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Spherical wave

  1. May 1, 2007 #1
    Hey!

    Im quite confused about spherical waves. I mean, I understand that a spherical wave can be described by

    [tex]
    \Psi = \frac{1}{r} e^{i r},
    [/tex]

    because the intensity of such a wave decreases as [tex]1/r^2[/tex]. The intensity of such a wave is given by [tex] I = 1/r^2 [/tex] which makes sense to me. But a spherical wave can also be described by

    [tex]
    \Psi = \frac{1}{r} \cos r,
    [/tex]

    which gives a much different behaviour of the intensity because the intensity of such a wave is [tex] 1/r^2 cos^2(r) [/tex]. If these two expressions both describe a spherical wave, how come they don't have the same intensity?
     
  2. jcsd
  3. May 1, 2007 #2
    At a guess, I'd say that they're the same thing if you take time averages.

    <cos^2(kx-wt)>=1/2
     
  4. May 1, 2007 #3

    Dick

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    Those are spherical functions as in that they are angle independent. As they have no time dependence, in what sense are they waves?
     
  5. May 2, 2007 #4
    Okay, so if they both had time dependence [tex]-i \omega t[/tex] so that

    [tex]
    \Psi = \frac{1}{r} e^{i ( k r - \omega t)}
    [/tex]

    and

    [tex]
    \Psi = \frac{1}{r} \cos( k r - \omega t)},
    [/tex]

    but they still don't have the same intensity, since the intensity of the second one is an oscillating function of r and t whereas the first one takes off as 1/r^2 and is therefore not oscillating.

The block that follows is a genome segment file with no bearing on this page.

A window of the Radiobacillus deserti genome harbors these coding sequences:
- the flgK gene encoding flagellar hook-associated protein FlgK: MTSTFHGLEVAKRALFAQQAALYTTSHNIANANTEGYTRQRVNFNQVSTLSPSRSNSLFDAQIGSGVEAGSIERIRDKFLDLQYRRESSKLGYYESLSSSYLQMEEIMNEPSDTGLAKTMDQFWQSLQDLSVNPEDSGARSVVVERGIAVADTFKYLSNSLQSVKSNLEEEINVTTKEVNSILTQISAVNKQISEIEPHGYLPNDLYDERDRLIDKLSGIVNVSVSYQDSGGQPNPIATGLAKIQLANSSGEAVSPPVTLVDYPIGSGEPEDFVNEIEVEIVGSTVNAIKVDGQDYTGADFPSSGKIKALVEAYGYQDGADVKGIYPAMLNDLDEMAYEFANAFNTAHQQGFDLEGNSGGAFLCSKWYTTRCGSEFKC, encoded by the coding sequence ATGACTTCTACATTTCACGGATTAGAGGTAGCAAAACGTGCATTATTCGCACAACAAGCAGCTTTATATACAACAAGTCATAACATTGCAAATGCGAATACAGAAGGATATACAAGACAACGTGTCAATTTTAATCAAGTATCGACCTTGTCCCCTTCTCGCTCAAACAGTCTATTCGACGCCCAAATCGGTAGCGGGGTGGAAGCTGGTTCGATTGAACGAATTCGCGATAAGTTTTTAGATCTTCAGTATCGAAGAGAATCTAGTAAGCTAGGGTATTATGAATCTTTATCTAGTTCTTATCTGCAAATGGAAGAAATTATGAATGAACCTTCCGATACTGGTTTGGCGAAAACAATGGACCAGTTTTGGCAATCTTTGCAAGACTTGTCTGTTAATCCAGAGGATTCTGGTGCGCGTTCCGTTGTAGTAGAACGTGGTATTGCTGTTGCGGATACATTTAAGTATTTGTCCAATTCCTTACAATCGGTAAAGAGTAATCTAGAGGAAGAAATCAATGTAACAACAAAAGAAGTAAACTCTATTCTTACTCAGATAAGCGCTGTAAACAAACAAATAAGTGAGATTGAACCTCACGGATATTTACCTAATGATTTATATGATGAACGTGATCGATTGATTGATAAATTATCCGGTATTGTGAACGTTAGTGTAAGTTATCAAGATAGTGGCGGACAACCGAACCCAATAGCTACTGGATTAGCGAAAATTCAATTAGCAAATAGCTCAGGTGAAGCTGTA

6. May 2, 2007 #5
    Again, <cos^2(kr-wt)>=1/2 at any particular value of r and averaging over time.
     
  7. May 2, 2007 #6

    Dick

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    ???? Not oscillating? The second equation is the real part of the first.
     
  8. May 2, 2007 #7
    But isn't the intensity given by [tex]\Psi \Psi^*[/tex]? This gives an intensity equal to 1/r^2 for the wave described by a complex exponential function but an intensity equal to [tex]1/r^2 cos^2(k r - w t)[/tex] for the other one.
     
  9. May 2, 2007 #8

    Dick

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    Ah, that's what you're trying to say. Yes, the cos one has a time-dependent 'intensity' and the other doesn't. But as christianjb pointed out, <cos^2>=1/2. So in an average sense one is 1/2 of the other. Not surprising since it's also the 'real half'.
     
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